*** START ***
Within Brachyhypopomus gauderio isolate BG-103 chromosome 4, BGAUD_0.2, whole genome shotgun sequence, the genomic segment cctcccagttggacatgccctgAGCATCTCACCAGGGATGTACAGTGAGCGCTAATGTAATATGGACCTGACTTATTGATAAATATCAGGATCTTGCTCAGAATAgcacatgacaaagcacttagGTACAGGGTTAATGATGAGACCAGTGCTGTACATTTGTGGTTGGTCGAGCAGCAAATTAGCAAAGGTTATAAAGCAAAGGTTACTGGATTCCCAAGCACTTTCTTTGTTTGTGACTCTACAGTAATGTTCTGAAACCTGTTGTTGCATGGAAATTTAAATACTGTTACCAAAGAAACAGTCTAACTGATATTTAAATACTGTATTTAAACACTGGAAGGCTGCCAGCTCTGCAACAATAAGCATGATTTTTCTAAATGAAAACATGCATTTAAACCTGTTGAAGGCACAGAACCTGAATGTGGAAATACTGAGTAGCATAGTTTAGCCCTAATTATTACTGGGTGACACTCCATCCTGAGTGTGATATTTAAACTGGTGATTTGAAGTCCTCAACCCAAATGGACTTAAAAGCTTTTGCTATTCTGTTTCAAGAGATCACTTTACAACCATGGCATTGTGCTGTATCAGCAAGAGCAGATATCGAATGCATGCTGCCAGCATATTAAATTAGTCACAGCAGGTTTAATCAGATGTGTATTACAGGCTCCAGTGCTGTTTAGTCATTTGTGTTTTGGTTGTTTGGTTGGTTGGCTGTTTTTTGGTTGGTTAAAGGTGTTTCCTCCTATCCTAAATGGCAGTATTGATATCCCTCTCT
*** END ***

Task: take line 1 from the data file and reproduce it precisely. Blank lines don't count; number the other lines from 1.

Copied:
Within Brachyhypopomus gauderio isolate BG-103 chromosome 4, BGAUD_0.2, whole genome shotgun sequence, the genomic segment cctcccagttggacatgccctgAGCATCTCACCAGGGATGTACAGTGAGCGCTAATGTAATATGGACCTGACTTATTGATAAATATCAGGATCTTGCTCAGAATAgcacatgacaaagcacttagGTACAGGGTTAATGATGAGACCAGTGCTGTACATTTGTGGTTGGTCGAGCAGCAAATTAGCAAAGGTTATAAAGCAAAGGTTACTGGATTCCCAAGCACTTTCTTTGTTTGTGACTCTACAGTAATGTTCTGAAACCTGTTGTTGCATGGAAATTTAAATACTGTTACCAAAGAAACAGTCTAACTGATATTTAAATACTGTATTTAAACACTGGAAGGCTGCCAGCTCTGCAACAATAAGCATGATTTTTCTAAATGAAAACATGCATTTAAACCTGTTGAAGGCACAGAACCTGAATGTGGAAATACTGAGTAGCATAGTTTAGCCCTAATTATTACTGGGTGACACTCCATCCTGAGTGTGATATTTAAACTGGTGATTTGAAGTCCTCAACCCAAATGGACTTAAAAGCTTTTGCTATTCTGTTTCAAGAGATCACTTTACAACCATGGCATTGTGCTGTATCAGCAAGAGCAGATATCGAATGCATGCTGCCAGCATATTAAATTAGTCACAGCAGGTTTAATCAGATGTGTATTACAGGCTCCAGTGCTGTTTAGTCATTTGTGTTTTGGTTGTTTGGTTGGTTGGCTGTTTTTTGGTTGGTTAAAGGTGTTTCCTCCTATCCTAAATGGCAGTATTGATATCCCTCTCT